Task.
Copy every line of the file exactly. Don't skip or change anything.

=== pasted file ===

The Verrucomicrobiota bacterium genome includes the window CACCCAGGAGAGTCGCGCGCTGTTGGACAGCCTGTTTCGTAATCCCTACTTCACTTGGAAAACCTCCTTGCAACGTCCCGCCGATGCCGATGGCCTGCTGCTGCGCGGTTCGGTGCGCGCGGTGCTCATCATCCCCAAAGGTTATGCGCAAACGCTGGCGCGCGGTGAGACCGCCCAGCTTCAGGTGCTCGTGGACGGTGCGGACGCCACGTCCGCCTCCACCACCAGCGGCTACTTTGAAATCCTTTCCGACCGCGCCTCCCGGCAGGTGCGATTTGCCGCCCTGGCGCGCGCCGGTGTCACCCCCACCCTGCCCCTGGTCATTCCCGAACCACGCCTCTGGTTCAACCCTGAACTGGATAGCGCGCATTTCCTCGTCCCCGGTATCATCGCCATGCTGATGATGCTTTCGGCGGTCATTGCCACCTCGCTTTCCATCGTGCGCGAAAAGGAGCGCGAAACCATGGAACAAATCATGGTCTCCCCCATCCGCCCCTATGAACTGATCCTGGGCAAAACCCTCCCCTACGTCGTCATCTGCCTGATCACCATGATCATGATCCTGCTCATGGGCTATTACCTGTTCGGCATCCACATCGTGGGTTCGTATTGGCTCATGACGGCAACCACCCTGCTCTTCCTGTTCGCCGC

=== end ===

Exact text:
The Verrucomicrobiota bacterium genome includes the window CACCCAGGAGAGTCGCGCGCTGTTGGACAGCCTGTTTCGTAATCCCTACTTCACTTGGAAAACCTCCTTGCAACGTCCCGCCGATGCCGATGGCCTGCTGCTGCGCGGTTCGGTGCGCGCGGTGCTCATCATCCCCAAAGGTTATGCGCAAACGCTGGCGCGCGGTGAGACCGCCCAGCTTCAGGTGCTCGTGGACGGTGCGGACGCCACGTCCGCCTCCACCACCAGCGGCTACTTTGAAATCCTTTCCGACCGCGCCTCCCGGCAGGTGCGATTTGCCGCCCTGGCGCGCGCCGGTGTCACCCCCACCCTGCCCCTGGTCATTCCCGAACCACGCCTCTGGTTCAACCCTGAACTGGATAGCGCGCATTTCCTCGTCCCCGGTATCATCGCCATGCTGATGATGCTTTCGGCGGTCATTGCCACCTCGCTTTCCATCGTGCGCGAAAAGGAGCGCGAAACCATGGAACAAATCATGGTCTCCCCCATCCGCCCCTATGAACTGATCCTGGGCAAAACCCTCCCCTACGTCGTCATCTGCCTGATCACCATGATCATGATCCTGCTCATGGGCTATTACCTGTTCGGCATCCACATCGTGGGTTCGTATTGGCTCATGACGGCAACCACCCTGCTCTTCCTGTTCGCCGC